Forewing length 11-27 mm (1)
, body length somewhat longer (and appearing longer yet when taking into account the long legs and antennae).
Key to species on pg. 33 of Townes(1957)
Hemipepsis are quite similar looking to Pepsis and Entypus, but distinguishable if clearly resolved images of wing venation are available. For details, see the posts thumbnailed below:
See also comments by Nick Fensler under this post
e. Texas, north to Kansas, west to California. H. mexicana and H. toussainti are more restricted in range than H. ustulata.
On the ground in arid or semi-arid habitats. Males guard perches on the tops of shrubs. Both sexes are found at flowers.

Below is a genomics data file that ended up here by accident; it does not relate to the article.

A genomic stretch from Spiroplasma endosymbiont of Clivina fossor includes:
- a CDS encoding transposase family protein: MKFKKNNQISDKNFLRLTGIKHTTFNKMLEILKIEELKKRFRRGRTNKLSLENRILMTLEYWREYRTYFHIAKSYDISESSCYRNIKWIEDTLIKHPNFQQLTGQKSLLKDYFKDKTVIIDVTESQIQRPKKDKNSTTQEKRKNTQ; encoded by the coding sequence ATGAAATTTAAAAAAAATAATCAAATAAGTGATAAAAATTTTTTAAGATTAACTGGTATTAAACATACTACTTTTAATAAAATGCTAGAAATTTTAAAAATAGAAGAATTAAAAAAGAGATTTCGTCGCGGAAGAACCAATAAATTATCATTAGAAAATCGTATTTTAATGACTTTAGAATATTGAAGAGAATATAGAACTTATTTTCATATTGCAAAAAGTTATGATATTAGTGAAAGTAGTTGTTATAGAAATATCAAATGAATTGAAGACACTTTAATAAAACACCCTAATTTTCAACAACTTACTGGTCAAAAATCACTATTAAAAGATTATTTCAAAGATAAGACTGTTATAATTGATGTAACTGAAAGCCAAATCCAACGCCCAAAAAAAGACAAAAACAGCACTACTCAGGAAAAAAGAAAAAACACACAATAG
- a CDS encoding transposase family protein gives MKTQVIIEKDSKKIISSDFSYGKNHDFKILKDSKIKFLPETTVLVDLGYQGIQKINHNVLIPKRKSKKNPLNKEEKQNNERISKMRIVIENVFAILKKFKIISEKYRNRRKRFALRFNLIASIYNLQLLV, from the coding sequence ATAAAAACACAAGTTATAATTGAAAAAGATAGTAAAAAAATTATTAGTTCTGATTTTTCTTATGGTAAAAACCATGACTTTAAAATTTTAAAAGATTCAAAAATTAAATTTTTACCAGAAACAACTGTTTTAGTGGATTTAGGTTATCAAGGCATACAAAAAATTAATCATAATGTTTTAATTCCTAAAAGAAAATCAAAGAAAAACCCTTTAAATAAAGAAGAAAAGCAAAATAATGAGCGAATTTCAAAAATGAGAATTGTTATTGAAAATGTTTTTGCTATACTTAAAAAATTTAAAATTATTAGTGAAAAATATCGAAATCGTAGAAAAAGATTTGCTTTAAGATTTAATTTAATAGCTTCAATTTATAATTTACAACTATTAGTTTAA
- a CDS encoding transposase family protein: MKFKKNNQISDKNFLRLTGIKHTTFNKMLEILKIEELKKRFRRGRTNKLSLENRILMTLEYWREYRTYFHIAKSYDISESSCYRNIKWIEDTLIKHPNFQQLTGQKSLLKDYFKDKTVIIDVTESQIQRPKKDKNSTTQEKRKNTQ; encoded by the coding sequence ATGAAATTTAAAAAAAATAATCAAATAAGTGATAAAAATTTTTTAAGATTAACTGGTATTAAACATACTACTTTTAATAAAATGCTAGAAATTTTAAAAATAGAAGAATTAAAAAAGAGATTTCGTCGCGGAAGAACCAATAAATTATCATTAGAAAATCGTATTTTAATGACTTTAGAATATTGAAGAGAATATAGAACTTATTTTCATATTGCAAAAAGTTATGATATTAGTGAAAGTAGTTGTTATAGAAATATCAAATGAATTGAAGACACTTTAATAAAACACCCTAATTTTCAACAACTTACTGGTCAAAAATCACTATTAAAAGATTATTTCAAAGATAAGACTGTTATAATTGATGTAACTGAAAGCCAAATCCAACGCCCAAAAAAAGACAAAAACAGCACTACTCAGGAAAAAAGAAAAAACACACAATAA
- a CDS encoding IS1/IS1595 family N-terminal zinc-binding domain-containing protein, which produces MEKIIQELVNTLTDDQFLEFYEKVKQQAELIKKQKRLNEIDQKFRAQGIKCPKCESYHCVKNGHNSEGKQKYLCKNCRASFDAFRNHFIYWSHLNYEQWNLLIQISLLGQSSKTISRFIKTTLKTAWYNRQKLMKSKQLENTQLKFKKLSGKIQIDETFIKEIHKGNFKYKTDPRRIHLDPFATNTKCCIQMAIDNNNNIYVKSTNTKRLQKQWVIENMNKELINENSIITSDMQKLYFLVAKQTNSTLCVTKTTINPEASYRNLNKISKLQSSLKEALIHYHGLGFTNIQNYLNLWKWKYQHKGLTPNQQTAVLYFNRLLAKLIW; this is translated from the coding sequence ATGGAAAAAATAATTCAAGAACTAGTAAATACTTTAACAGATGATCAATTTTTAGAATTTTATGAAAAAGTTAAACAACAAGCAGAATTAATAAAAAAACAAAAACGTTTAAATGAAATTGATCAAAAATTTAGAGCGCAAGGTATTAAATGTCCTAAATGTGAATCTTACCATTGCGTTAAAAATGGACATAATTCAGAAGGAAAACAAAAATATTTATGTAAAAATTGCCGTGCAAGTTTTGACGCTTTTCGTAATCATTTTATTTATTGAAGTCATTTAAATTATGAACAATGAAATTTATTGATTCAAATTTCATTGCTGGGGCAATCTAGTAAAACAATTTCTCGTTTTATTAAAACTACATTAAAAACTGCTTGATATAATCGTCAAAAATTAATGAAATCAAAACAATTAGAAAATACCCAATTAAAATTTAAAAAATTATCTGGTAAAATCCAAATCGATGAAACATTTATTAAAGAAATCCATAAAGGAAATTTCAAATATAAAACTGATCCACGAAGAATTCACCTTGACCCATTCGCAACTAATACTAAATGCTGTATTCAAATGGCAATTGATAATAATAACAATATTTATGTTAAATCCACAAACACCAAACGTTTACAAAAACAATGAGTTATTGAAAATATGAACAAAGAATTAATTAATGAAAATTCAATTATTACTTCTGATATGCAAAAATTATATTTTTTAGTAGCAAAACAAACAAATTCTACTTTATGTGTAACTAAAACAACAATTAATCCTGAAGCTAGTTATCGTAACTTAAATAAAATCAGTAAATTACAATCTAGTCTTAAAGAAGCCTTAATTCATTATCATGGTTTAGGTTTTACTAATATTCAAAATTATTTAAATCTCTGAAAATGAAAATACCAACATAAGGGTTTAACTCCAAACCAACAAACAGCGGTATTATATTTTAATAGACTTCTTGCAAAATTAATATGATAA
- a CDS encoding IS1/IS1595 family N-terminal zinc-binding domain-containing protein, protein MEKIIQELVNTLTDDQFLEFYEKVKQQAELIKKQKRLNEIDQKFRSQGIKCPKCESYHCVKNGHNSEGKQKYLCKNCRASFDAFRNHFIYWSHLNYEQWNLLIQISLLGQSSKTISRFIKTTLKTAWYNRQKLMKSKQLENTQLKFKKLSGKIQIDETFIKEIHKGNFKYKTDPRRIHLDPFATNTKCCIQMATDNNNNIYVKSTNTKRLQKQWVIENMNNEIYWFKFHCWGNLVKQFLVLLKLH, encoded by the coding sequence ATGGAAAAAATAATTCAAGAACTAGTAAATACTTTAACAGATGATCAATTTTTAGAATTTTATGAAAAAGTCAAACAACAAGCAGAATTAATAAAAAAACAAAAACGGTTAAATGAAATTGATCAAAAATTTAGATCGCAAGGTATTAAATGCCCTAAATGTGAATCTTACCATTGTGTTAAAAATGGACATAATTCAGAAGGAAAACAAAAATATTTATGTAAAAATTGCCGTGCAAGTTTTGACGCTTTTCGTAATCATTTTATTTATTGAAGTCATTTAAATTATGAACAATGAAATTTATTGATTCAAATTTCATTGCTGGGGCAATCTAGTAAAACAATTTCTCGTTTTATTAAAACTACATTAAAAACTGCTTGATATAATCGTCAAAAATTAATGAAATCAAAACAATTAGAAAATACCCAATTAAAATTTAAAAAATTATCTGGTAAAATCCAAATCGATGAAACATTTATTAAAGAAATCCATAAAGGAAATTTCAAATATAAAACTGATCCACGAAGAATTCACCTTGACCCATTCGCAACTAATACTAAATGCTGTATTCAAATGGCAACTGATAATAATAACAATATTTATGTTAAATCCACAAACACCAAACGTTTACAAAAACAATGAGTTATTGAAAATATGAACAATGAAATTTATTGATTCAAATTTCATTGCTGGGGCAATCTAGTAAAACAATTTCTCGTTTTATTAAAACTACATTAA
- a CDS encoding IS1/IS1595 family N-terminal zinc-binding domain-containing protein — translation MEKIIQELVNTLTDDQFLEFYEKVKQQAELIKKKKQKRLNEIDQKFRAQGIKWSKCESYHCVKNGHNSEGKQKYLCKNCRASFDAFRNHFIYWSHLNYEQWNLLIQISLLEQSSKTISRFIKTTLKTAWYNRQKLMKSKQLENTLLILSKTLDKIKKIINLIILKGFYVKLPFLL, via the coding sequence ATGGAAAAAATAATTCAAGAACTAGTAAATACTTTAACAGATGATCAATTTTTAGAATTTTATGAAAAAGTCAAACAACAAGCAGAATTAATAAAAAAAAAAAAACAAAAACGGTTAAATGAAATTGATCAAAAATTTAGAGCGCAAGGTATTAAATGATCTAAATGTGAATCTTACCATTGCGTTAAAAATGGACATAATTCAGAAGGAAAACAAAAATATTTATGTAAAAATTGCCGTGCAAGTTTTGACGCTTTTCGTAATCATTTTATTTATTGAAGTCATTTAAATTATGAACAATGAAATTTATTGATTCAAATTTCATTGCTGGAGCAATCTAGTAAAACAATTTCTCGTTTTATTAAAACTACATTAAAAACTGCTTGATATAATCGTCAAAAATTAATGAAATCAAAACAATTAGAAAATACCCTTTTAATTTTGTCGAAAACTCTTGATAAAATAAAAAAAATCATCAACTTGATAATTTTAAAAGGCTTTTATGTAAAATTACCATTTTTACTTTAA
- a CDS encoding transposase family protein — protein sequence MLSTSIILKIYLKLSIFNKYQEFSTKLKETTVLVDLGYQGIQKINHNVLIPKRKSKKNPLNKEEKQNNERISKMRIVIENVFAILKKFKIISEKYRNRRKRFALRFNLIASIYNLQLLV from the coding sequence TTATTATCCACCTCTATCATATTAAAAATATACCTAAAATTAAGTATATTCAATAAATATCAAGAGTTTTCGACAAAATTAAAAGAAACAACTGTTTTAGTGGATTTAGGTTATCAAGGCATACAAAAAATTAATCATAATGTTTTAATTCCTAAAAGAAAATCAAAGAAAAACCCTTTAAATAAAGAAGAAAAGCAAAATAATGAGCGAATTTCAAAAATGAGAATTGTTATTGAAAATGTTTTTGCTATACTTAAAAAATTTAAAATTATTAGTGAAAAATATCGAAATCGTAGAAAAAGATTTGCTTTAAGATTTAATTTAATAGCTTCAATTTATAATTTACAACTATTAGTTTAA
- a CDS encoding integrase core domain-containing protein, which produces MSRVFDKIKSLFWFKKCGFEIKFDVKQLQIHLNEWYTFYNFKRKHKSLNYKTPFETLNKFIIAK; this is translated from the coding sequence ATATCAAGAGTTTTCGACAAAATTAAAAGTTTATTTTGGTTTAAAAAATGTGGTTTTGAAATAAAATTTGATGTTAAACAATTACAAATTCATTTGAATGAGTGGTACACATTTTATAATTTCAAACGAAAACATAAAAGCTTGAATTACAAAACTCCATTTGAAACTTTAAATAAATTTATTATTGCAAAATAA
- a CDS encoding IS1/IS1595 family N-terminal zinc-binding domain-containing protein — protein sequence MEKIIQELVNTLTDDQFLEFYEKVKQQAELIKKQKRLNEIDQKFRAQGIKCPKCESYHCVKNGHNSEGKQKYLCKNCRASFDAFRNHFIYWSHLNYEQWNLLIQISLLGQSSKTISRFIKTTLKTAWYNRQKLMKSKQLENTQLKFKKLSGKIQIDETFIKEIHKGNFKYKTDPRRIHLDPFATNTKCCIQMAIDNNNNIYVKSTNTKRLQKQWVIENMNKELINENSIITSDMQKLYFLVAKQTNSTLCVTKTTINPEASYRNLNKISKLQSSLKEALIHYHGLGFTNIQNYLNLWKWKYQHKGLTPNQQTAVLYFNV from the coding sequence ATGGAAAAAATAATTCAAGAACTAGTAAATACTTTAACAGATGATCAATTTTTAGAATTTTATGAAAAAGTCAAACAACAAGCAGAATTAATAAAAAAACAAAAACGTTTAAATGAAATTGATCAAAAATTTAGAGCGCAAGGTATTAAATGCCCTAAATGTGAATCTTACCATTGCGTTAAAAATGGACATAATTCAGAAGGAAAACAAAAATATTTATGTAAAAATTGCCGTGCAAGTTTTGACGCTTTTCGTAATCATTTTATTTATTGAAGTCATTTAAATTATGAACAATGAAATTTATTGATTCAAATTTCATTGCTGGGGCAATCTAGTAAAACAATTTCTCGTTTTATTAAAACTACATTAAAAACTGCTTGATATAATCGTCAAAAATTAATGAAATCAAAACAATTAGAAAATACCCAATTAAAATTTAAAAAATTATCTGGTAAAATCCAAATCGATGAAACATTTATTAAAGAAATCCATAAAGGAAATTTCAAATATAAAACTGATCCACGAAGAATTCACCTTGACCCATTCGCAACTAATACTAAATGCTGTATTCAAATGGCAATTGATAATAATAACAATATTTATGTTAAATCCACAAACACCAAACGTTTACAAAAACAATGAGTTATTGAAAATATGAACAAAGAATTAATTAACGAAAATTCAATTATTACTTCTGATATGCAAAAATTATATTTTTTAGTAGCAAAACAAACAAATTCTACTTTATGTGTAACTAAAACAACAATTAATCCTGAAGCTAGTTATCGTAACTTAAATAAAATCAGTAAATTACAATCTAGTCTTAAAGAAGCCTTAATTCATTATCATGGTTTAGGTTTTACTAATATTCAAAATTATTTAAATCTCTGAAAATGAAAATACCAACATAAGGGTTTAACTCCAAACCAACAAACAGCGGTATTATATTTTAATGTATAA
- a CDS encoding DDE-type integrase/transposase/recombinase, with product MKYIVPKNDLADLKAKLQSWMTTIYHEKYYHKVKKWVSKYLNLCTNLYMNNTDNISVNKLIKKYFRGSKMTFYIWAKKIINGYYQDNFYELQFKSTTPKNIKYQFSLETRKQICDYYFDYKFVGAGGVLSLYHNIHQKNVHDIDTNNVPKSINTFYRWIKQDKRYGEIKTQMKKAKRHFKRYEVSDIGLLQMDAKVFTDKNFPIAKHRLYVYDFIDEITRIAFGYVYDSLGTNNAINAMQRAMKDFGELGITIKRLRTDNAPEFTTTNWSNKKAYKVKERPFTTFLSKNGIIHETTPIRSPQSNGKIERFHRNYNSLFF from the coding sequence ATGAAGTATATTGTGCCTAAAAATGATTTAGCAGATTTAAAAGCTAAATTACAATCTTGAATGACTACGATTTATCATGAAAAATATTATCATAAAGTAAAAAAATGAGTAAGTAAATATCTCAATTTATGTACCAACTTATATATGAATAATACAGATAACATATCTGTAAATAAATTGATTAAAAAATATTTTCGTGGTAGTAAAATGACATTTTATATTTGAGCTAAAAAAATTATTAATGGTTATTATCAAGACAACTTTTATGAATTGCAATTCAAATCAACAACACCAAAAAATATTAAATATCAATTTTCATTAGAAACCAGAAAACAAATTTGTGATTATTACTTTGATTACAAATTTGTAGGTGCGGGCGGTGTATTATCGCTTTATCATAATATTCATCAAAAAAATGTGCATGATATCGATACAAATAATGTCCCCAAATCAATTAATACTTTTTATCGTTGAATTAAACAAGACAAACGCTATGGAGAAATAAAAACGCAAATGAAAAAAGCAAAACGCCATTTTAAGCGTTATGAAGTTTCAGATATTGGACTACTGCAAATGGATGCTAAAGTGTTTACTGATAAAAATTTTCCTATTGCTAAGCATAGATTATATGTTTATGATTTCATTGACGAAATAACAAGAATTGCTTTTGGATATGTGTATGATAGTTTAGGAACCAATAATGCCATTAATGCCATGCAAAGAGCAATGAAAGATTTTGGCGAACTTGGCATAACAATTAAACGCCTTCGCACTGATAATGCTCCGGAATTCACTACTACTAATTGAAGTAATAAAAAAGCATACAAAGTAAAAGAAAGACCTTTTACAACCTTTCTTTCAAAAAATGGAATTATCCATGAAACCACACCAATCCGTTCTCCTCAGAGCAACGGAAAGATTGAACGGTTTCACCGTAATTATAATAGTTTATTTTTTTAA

June-September in the northern part of the range. Can be found nearly year-round in the southern part of the range.
Females provision with Theraphosids. Both sexes are found on flowers, especially milkweed.
Usually a single generation per year; perhaps a second in the extreme southern part of the range.
are called "Tarantula Hawks." The genera are difficult to distinguish in the field and have very similar life histories. See account for Pepsis.
Milne has photo of Hemipepsis sp.
--#458, describes, p. 839. (2)
Univ. Calif. Riverside Insect FAQ
--describes biology of Pepsis and Hemipepsis as identical, says genera difficult to distinguish (based on wing venation).